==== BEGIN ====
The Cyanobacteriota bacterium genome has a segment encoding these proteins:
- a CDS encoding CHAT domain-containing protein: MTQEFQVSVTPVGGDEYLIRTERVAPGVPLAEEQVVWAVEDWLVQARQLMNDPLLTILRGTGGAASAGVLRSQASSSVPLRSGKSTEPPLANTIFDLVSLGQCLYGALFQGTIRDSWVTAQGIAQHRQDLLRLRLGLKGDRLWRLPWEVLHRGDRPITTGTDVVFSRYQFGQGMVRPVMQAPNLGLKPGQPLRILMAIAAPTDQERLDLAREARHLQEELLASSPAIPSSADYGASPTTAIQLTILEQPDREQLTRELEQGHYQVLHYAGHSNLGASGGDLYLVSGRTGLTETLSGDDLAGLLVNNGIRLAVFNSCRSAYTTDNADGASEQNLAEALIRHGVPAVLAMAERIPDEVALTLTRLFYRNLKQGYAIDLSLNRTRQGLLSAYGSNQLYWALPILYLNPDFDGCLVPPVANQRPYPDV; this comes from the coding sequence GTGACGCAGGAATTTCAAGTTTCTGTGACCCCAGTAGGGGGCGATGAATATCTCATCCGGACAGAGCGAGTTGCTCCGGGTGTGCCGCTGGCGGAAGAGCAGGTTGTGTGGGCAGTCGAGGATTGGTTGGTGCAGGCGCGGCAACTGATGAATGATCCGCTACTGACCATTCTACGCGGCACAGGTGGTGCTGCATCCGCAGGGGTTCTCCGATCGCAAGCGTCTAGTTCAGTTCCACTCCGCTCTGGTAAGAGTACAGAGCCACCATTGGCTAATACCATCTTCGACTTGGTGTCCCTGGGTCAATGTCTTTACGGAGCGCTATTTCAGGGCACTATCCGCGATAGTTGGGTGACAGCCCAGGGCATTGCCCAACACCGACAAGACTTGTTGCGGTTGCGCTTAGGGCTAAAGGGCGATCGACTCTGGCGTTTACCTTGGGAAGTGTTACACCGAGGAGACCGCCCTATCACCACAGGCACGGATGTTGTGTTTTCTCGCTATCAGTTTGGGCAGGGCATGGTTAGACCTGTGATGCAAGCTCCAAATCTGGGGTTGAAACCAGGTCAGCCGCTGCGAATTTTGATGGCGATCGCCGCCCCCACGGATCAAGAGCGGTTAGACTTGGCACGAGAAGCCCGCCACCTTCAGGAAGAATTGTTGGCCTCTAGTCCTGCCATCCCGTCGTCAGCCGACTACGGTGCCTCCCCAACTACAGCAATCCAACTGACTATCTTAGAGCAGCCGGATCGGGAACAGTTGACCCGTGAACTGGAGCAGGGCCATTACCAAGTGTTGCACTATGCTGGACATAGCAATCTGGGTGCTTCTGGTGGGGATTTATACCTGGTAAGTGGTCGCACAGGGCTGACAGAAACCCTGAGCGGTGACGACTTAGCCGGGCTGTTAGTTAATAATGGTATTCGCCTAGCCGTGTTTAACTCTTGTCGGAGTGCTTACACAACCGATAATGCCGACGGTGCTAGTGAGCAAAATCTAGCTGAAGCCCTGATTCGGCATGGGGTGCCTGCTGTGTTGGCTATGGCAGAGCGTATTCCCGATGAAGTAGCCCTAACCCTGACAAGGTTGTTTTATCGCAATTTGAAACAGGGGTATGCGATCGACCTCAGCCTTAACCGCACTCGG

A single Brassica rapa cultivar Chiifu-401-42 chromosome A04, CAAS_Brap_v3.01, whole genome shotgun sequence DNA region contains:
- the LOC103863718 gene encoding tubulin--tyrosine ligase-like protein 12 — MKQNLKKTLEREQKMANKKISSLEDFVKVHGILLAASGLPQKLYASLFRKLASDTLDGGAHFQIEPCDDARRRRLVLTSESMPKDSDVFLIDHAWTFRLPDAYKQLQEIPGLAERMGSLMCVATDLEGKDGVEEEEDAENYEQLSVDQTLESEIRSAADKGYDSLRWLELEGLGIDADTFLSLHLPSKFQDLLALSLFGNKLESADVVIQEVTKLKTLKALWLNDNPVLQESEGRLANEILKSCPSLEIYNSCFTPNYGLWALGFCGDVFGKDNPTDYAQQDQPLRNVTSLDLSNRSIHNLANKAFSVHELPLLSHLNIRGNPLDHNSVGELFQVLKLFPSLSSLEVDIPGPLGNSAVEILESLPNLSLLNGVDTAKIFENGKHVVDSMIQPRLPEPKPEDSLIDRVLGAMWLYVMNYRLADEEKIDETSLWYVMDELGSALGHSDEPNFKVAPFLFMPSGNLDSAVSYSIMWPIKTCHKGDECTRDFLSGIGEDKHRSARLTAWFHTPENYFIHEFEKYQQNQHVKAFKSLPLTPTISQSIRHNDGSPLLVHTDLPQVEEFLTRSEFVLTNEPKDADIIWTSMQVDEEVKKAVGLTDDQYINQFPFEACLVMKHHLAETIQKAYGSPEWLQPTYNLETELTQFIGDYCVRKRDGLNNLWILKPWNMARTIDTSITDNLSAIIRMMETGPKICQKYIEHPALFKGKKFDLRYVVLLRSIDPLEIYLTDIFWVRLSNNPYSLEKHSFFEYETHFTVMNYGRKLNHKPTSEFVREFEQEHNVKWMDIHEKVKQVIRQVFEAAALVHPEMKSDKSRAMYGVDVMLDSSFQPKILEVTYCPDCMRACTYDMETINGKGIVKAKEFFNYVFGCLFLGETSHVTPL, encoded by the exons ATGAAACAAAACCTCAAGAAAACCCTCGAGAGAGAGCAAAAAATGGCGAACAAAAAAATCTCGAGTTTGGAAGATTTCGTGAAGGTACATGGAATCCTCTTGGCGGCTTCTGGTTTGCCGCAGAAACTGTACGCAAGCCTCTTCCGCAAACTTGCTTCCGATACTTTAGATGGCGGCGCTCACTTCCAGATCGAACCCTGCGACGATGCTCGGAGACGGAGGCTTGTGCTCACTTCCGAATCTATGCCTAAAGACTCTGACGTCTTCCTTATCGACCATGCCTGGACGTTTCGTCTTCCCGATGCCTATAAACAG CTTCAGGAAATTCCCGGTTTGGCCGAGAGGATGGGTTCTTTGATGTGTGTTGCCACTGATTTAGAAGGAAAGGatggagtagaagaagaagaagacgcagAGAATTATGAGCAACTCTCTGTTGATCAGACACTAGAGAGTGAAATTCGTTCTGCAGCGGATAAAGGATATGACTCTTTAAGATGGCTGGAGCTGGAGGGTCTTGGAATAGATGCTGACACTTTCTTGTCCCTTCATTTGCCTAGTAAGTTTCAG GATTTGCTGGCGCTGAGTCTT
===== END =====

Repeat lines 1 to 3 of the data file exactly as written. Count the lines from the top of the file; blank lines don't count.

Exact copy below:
The Cyanobacteriota bacterium genome has a segment encoding these proteins:
- a CDS encoding CHAT domain-containing protein: MTQEFQVSVTPVGGDEYLIRTERVAPGVPLAEEQVVWAVEDWLVQARQLMNDPLLTILRGTGGAASAGVLRSQASSSVPLRSGKSTEPPLANTIFDLVSLGQCLYGALFQGTIRDSWVTAQGIAQHRQDLLRLRLGLKGDRLWRLPWEVLHRGDRPITTGTDVVFSRYQFGQGMVRPVMQAPNLGLKPGQPLRILMAIAAPTDQERLDLAREARHLQEELLASSPAIPSSADYGASPTTAIQLTILEQPDREQLTRELEQGHYQVLHYAGHSNLGASGGDLYLVSGRTGLTETLSGDDLAGLLVNNGIRLAVFNSCRSAYTTDNADGASEQNLAEALIRHGVPAVLAMAERIPDEVALTLTRLFYRNLKQGYAIDLSLNRTRQGLLSAYGSNQLYWALPILYLNPDFDGCLVPPVANQRPYPDV; this comes from the coding sequence GTGACGCAGGAATTTCAAGTTTCTGTGACCCCAGTAGGGGGCGATGAATATCTCATCCGGACAGAGCGAGTTGCTCCGGGTGTGCCGCTGGCGGAAGAGCAGGTTGTGTGGGCAGTCGAGGATTGGTTGGTGCAGGCGCGGCAACTGATGAATGATCCGCTACTGACCATTCTACGCGGCACAGGTGGTGCTGCATCCGCAGGGGTTCTCCGATCGCAAGCGTCTAGTTCAGTTCCACTCCGCTCTGGTAAGAGTACAGAGCCACCATTGGCTAATACCATCTTCGACTTGGTGTCCCTGGGTCAATGTCTTTACGGAGCGCTATTTCAGGGCACTATCCGCGATAGTTGGGTGACAGCCCAGGGCATTGCCCAACACCGACAAGACTTGTTGCGGTTGCGCTTAGGGCTAAAGGGCGATCGACTCTGGCGTTTACCTTGGGAAGTGTTACACCGAGGAGACCGCCCTATCACCACAGGCACGGATGTTGTGTTTTCTCGCTATCAGTTTGGGCAGGGCATGGTTAGACCTGTGATGCAAGCTCCAAATCTGGGGTTGAAACCAGGTCAGCCGCTGCGAATTTTGATGGCGATCGCCGCCCCCACGGATCAAGAGCGGTTAGACTTGGCACGAGAAGCCCGCCACCTTCAGGAAGAATTGTTGGCCTCTAGTCCTGCCATCCCGTCGTCAGCCGACTACGGTGCCTCCCCAACTACAGCAATCCAACTGACTATCTTAGAGCAGCCGGATCGGGAACAGTTGACCCGTGAACTGGAGCAGGGCCATTACCAAGTGTTGCACTATGCTGGACATAGCAATCTGGGTGCTTCTGGTGGGGATTTATACCTGGTAAGTGGTCGCACAGGGCTGACAGAAACCCTGAGCGGTGACGACTTAGCCGGGCTGTTAGTTAATAATGGTATTCGCCTAGCCGTGTTTAACTCTTGTCGGAGTGCTTACACAACCGATAATGCCGACGGTGCTAGTGAGCAAAATCTAGCTGAAGCCCTGATTCGGCATGGGGTGCCTGCTGTGTTGGCTATGGCAGAGCGTATTCCCGATGAAGTAGCCCTAACCCTGACAAGGTTGTTTTATCGCAATTTGAAACAGGGGTATGCGATCGACCTCAGCCTTAACCGCACTCGG

A single Brassica rapa cultivar Chiifu-401-42 chromosome A04, CAAS_Brap_v3.01, whole genome shotgun sequence DNA region contains: